Amazon began collecting sales tax from Texas purchases July 1.
It was a big victory for the Lone Star State's treasury and Comptroller Susan Combs, who had filed a lawsuit seeking to collect years of unpaid sales taxes from the giant online retailer.
But it was a setback for Texas shoppers who had taken advantage of the Amazon no-tax position to avoid paying more on their e-purchases.
It also didn't do much for Gov. Rick Perry. The erstwhile Republican presidential hopeful had cast himself as a friend of business, and he had vetoed an earlier legislative effort to collect the state's 6.25 percent sales tax from Amazon and other online sellers.
The times, however, are changing. After fighting state attempts to collect sales taxes, often threatening to close or not build facilities in tax-seeking states, Amazon has relented on the issue.
The Seattle-based company has been collecting sales tax from customers in Kansas, Kentucky, New York, North Dakota, Washington and now Texas.
On the horizon are online taxes from shoppers in California beginning this September; New Jersey in July 2013; Virginia in September 2013; Indiana, Nevada and Tennessee in January 2014; and South Carolina in January 2016.
So why did Amazon relent? In the Texas case, there was the hassle of a lawsuit. But it's also a business decision.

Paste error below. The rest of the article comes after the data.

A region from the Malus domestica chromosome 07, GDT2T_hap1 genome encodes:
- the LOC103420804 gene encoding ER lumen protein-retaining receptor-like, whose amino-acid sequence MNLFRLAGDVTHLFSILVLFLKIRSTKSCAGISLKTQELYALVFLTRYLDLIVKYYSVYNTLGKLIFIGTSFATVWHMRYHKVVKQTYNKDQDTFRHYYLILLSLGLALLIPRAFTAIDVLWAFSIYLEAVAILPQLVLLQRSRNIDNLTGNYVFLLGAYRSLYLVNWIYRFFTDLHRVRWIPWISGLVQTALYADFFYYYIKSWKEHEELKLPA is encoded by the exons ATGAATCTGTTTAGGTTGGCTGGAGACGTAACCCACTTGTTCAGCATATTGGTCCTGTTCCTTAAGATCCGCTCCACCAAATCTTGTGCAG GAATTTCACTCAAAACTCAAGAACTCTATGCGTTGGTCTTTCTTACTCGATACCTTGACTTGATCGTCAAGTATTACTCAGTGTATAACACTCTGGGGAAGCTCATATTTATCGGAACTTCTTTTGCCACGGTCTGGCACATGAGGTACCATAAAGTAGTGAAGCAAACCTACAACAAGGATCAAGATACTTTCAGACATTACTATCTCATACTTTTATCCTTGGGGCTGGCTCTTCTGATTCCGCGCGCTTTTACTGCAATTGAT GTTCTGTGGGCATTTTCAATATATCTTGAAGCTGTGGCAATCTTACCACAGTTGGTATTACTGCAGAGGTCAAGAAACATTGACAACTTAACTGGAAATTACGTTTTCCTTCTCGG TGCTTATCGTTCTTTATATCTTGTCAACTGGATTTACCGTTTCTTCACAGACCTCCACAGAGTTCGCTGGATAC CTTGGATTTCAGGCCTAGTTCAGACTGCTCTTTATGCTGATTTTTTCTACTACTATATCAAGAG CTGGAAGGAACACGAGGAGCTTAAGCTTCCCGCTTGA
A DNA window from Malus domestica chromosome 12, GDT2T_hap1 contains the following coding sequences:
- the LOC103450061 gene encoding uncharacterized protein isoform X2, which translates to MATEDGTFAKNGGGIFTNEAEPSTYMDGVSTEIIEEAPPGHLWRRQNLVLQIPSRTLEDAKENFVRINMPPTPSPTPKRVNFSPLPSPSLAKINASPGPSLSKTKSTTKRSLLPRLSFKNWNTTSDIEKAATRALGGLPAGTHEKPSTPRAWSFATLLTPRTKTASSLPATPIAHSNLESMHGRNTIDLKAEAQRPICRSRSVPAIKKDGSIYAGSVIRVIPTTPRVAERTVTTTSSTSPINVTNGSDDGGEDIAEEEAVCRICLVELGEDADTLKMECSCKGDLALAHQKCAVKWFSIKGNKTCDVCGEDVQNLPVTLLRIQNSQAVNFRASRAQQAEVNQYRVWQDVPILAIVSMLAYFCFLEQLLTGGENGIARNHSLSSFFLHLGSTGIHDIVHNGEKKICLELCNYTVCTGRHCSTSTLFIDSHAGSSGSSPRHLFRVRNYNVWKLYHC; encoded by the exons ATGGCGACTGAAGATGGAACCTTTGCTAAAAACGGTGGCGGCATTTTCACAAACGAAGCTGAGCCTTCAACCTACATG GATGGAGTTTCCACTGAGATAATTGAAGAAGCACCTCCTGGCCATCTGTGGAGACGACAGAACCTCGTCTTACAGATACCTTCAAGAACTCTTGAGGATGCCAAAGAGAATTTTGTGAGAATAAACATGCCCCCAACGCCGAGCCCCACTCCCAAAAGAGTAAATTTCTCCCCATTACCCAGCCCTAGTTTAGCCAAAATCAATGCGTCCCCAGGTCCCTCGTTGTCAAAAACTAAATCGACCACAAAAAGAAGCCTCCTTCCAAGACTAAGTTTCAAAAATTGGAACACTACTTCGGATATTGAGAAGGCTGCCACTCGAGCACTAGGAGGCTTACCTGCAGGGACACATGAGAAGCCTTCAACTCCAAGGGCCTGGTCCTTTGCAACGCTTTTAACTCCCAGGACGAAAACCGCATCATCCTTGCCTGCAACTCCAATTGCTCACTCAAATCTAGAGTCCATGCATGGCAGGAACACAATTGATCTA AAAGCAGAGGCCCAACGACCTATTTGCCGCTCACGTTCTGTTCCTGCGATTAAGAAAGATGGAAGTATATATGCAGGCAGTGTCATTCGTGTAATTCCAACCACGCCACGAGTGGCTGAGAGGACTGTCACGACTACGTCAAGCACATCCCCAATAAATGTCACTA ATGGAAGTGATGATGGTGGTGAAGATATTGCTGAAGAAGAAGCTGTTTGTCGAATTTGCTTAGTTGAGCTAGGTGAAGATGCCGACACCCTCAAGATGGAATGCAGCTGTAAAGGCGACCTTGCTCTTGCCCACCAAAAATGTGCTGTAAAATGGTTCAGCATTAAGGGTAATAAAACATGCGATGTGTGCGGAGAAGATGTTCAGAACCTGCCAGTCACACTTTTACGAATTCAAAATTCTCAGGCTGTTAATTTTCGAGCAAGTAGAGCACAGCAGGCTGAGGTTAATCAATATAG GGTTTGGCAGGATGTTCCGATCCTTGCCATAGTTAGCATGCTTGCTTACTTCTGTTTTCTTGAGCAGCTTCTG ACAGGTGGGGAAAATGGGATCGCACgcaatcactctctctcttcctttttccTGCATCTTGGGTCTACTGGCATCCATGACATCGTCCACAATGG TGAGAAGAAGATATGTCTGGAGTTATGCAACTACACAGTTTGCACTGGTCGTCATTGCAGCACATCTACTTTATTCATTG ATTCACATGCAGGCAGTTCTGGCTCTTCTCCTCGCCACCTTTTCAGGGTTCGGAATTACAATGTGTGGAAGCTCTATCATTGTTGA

The shift isn't just on Amazon's side. The Wall Street Journal says there's been a dramatic shift in support for online taxation from the country's governors, many of whom are conservatives who, like Perry, philosophically oppose raising or adding new taxes.
Money changes minds
Why the change of mind? Money, pure and simple.
On Amazon's part, the company needs more facilities in more places in order to speed up shipping to customers. These physical distribution centers are the nexus, or in-state presence, that states say is necessary for them to demand sales tax collection by the company.
Dollars also are the deciding factor for previously no-tax lawmakers. The distribution centers will boost local and state economies through more employment. The sales tax money is just icing on that fiscal cake.
Use taxes ignored
So Amazon and state officials are relatively happy, but buyers are upset. Too bad, shoppers. You've been breaking the law all these years, and it's now time to start being tax-law-abiding citizens.
Every state that has a sales tax also has a use tax. It's the same rate as the state sales tax and, as its name indicates, the state levy on products that you bought elsewhere but use in your home state.
The problem here is threefold.
First, a lot of state residents don't know about the use tax.
Second, even when they do, they ignore it.
And third, shoppers get away with not paying because states know it's not worth the time and trouble to try to get use-tax money from thousands of residents.
Now that free tax ride is over or about to be in many states. Look for every state that collects sales tax to eventually jump on board this accelerating tax train.
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